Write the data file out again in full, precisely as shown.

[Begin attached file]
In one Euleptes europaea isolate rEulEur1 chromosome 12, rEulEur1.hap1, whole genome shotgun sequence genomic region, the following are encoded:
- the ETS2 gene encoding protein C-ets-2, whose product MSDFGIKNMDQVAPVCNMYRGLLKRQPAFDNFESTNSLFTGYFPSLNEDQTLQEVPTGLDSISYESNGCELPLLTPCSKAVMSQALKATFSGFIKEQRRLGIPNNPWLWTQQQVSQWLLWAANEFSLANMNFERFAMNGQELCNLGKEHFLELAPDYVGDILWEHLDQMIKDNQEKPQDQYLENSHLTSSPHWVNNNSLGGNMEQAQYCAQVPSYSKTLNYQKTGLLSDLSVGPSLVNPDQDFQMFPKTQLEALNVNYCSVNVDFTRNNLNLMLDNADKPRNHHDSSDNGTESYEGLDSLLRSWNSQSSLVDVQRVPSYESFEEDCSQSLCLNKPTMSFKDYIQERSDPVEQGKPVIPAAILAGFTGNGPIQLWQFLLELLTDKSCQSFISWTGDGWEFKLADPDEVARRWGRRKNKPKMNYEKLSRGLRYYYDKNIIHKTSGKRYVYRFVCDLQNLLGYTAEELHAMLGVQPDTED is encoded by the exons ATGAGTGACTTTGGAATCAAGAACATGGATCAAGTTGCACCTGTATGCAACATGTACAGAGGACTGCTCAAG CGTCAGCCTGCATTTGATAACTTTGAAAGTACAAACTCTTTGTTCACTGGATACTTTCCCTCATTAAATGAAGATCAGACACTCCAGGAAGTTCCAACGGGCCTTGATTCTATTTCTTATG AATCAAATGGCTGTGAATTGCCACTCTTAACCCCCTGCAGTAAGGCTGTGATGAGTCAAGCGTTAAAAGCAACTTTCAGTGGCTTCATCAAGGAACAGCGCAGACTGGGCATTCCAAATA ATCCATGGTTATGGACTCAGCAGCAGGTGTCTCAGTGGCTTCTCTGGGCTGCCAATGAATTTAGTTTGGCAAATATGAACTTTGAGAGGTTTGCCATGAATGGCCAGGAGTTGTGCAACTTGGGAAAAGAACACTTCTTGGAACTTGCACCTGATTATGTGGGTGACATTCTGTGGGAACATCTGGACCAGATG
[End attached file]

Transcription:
In one Euleptes europaea isolate rEulEur1 chromosome 12, rEulEur1.hap1, whole genome shotgun sequence genomic region, the following are encoded:
- the ETS2 gene encoding protein C-ets-2, whose product MSDFGIKNMDQVAPVCNMYRGLLKRQPAFDNFESTNSLFTGYFPSLNEDQTLQEVPTGLDSISYESNGCELPLLTPCSKAVMSQALKATFSGFIKEQRRLGIPNNPWLWTQQQVSQWLLWAANEFSLANMNFERFAMNGQELCNLGKEHFLELAPDYVGDILWEHLDQMIKDNQEKPQDQYLENSHLTSSPHWVNNNSLGGNMEQAQYCAQVPSYSKTLNYQKTGLLSDLSVGPSLVNPDQDFQMFPKTQLEALNVNYCSVNVDFTRNNLNLMLDNADKPRNHHDSSDNGTESYEGLDSLLRSWNSQSSLVDVQRVPSYESFEEDCSQSLCLNKPTMSFKDYIQERSDPVEQGKPVIPAAILAGFTGNGPIQLWQFLLELLTDKSCQSFISWTGDGWEFKLADPDEVARRWGRRKNKPKMNYEKLSRGLRYYYDKNIIHKTSGKRYVYRFVCDLQNLLGYTAEELHAMLGVQPDTED is encoded by the exons ATGAGTGACTTTGGAATCAAGAACATGGATCAAGTTGCACCTGTATGCAACATGTACAGAGGACTGCTCAAG CGTCAGCCTGCATTTGATAACTTTGAAAGTACAAACTCTTTGTTCACTGGATACTTTCCCTCATTAAATGAAGATCAGACACTCCAGGAAGTTCCAACGGGCCTTGATTCTATTTCTTATG AATCAAATGGCTGTGAATTGCCACTCTTAACCCCCTGCAGTAAGGCTGTGATGAGTCAAGCGTTAAAAGCAACTTTCAGTGGCTTCATCAAGGAACAGCGCAGACTGGGCATTCCAAATA ATCCATGGTTATGGACTCAGCAGCAGGTGTCTCAGTGGCTTCTCTGGGCTGCCAATGAATTTAGTTTGGCAAATATGAACTTTGAGAGGTTTGCCATGAATGGCCAGGAGTTGTGCAACTTGGGAAAAGAACACTTCTTGGAACTTGCACCTGATTATGTGGGTGACATTCTGTGGGAACATCTGGACCAGATG